The old days when manners involved eating with elbows off the table and using “Sir” and “Ma’am” in polite conversation have long gone. There’s a whole new set of rules nowadays and they keep evolving. Remember when it was considered the height of rudeness to talk on a mobile phone in a restaurant? Look how common it is now! And no one really bothers to ‘police’ it or comment about it. As for networking and social media, I’m as guilty as the next person of making faux-pas so the following is certainly not intended to be a holier-than-thou rundown of engagement etiquette. I’m interested in your comments though!
Invest time: Social media and networking take time. Think of it as being a new kid at a new school or a new employee in your office. You won’t be embraced immediately; people have to warm to you. Building your following will take months so keep your patience in check and don’t expect miracles.
Plan to give: Social media and networking are about engagement, not sales. Listening is an important skill in any aspect of business, but just as important in social media, is not talking about yourself too much. Offer help, give advice, provide links to resources, answer questions and be on the lookout for other opportunities that cause you to be considered a giver rather than a taker.
Aim to build quality relationships: Be generous, polite, approachable and welcoming in your social media and networking relationships, as you would in person.
Consider the Internet permanent: Avoid public gossip, arguments and opinion slanging. Remember that once your comment is out there, it’s out there for good.
Be yourself: If you can’t be yourself, then you’d better work damn hard to be who you really want to be! Seriously, it’s so much easier to be authentic than to try to portray yourself as someone better, smarter or more popular. And it’s really hard to sustain any kind of illusion. Give yourself a break and be you.
Find your fit: For better or worse, social media and networking can echo the social divisions that you experienced in high school or in some workplaces. There are ‘clicks’ and you may feel embraced by some and spurned by others. Frankly, we all DO fit better with some than others. Finding your fit doesn’t mean you can’t mingle wherever YOU want to be; it just means acknowledging the level of comfort you feel amongst those with whom you feel most aligned.
Suggesting friends: Just because you suggest a friend on Facebook, doesn’t automatically guarantee that the people you introduce will become Facebook friends. Understand that sometimes, people want to actually meet and know someone in person before befriending online. Also, don’t take it for granted that the two people are compatible in the business sense. Everyone is busy. It becomes important to filter the posts, tweets and other incoming messages in order to actually receive and notice the ones that matter.
Autosubscribing: It’s always courteous to request a person’s permission to subscribe them to your newsletter or blog feed. Autosubscribing is not only impolite, but it’s also unethical and in fact, illegal under the SPAM Act. Don’t risk alienating others, even if you do have the world’s most popular newsletter.
Posting others’ photos on Facebook: ALWAYS ask permission before posting photos of other people on Facebook. You really don’t know what could be happening in their personal OR business life that they may want to keep private, and exposing them to the world could be detrimental.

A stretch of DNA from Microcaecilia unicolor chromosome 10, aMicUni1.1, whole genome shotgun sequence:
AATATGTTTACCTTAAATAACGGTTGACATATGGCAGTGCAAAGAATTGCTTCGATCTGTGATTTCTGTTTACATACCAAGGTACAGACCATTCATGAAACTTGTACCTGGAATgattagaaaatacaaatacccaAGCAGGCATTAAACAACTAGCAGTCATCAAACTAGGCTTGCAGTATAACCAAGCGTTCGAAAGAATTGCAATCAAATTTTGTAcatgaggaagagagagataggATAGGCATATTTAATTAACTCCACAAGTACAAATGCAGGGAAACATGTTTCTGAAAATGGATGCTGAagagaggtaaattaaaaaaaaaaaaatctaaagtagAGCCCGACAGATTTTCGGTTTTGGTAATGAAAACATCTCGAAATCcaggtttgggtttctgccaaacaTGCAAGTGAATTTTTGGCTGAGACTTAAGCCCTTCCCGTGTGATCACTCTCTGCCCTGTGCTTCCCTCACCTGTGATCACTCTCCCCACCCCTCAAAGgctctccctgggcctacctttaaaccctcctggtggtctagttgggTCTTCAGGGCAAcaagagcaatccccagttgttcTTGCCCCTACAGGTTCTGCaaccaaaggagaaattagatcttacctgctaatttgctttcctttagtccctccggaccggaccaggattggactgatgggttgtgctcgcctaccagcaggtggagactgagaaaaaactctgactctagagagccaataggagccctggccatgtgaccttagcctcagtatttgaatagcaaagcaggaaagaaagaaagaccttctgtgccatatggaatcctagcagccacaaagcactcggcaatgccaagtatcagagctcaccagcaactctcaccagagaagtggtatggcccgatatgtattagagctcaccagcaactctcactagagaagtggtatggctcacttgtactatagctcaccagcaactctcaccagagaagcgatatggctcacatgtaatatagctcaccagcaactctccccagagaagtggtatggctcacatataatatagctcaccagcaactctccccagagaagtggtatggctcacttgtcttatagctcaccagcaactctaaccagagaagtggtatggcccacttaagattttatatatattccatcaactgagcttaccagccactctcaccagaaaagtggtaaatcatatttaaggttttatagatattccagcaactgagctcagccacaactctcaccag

Being cute on Facebook: New Facebook users are often enthralled with the plethora of novel applications. Trying to engage others in them is an up to date version of the old disease that was forwarding chain and joke emails. Consider also that if you’re using social media for business, your entertaining diversions may be frowned upon by those in your circle. Keep your Farmville, Mafia Wars and other paraphernalia for your personal page where you can enjoy it with those outside of your business reach.
Signing others up for groups: There are only so many groups a person can belong to. Not all of the ones suggested to them are appealing but some feel obliged to remain subscribed so as not to offend the inviter. Simply remember that if you sign someone up for a group, they may choose to unsubscribe and if you’re prone to taking things personally, you may feel very uncomfortable.
Forget the autopilot: You’re a human being, right? Then act like one. Autoresponders are fine when they perform a function such as welcoming a new subscriber, but then newsletters are not designed to be an instant form of communication. Twitter on the other hand, is designed to be exactly that. If you set your Twitter account to autopilot by sending scheduled tweets and automated welcomes to new followers, then your followers will soon cotton on and leave you in their dust.
Using foul language: Dropping the F-bomb or, arguably worse, firing off a C-bomb can be social media suicide. Dig a little deeper and mine your vocabulary a little. There are other ways to get your point across without stooping to gutter language which will almost always offend someone.
Drinking and tweeting: Kind of like drinking and driving but the damage is not physical. Think before you tweet or post on Facebook. Give yourself a cool down period before reacting to a provocative comment and never engage on social media if you’re under the influence of a substance, a mood swing or a bad day in general.
Taking things personally: In a word … don’t. Conveying a tone of voice is virtually impossible in text. What you may assume is intended as sarcasm may actually be a genuine comment. If in doubt, send the other person a message in private and ask them to clarify. As for unfollows and unfriending, life’s way too short to dwell. Adopt the “maybe he’s just not that into you” creed and move on. You can’t be all things to all people so develop a thicker skin.